Friday, July 08, 2011

Ledes: Why the extra words?

There seems to be in vogue among reporters the need to throw a few chosen extra words in ledes to "liven them up" or make them seem chummy.

To often, however, they just get in the way and just fuel the idea that the reporter has an agenda. Like this:
State Democrats clamoring for the resignation of Lt. Gov. Ken Ard might get some help from an unlikely source: Republican Attorney General Alan Wilson. 
 Why is "an unlikely source" needed? Isn't that clear from specifying that Democrats might get help from a Republican? Actually, it would be more profitable if the writer had specified that Ard is a Republican, instead of making the reader connect the dots.
State Democrats clamoring for the resignation of Republican Lt. Gov. Ken Ard might get help from another Republican, Attorney General Alan Wilson.
I think readers probably are smart enough with that to figure out it's unusual, dontcha think?

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At 7/8/11, 8:12 PM, Blogger Charles Keefer said...

You would have my vote on that except for the fact
that most readers already know that Lt. Gov. Ken Ard is a Republican and most Republicans vote in lockstep.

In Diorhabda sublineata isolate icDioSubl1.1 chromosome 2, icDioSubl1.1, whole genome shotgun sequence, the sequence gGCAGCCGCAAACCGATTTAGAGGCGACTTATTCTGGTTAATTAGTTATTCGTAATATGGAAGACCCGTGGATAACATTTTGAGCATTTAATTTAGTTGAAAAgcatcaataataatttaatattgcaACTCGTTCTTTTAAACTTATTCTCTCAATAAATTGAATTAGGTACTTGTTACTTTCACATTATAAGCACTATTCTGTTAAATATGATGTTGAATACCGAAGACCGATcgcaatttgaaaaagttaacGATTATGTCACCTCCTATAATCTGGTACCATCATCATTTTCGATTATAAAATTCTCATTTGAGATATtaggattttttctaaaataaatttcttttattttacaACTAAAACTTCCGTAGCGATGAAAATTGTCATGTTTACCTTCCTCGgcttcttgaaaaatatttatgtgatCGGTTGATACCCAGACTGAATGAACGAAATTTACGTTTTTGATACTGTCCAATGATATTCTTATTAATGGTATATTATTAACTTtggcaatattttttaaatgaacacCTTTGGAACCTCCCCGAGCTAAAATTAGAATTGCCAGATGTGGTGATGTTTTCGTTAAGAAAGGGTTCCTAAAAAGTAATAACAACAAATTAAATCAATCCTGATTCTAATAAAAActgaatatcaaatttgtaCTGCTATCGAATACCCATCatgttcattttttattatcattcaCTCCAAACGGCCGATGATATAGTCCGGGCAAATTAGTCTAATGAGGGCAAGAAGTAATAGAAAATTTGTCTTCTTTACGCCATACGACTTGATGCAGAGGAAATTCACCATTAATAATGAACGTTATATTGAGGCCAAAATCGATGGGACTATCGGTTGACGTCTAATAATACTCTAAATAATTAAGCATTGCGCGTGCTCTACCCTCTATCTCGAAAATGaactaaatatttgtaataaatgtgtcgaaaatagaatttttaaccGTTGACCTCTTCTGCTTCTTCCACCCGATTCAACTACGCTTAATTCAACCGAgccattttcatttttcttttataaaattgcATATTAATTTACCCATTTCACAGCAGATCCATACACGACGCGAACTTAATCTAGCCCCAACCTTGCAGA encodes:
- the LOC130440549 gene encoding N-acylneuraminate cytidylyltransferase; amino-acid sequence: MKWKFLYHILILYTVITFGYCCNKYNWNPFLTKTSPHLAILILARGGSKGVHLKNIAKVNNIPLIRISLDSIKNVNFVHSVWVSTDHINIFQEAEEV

If your lede is for the The New York Times, it is better. If it is for The State, I like the added drama of the original.

The original lede also points out the fact that for lockstep Republicans, this is different.

The point of a lede is to get people to read the rest of the story. I think the original does a better job of that.

At 7/9/11, 12:04 PM, Blogger Doug said...


Not sure I agree with your "most readers" assessment. And it's easy to walk across the line from drama to shades of bias - I think that was crossed here.

Why, for instance, is the assumption that it would be unusual for an attorney general to do his job - review possible wrongdoing - because he's Republican and the target is Republican?

That makes an assumption I think is unwarranted and is reflected in the first sentence of your comment.
Fine for you to imply or come right out and say that. Not so for a news organization.



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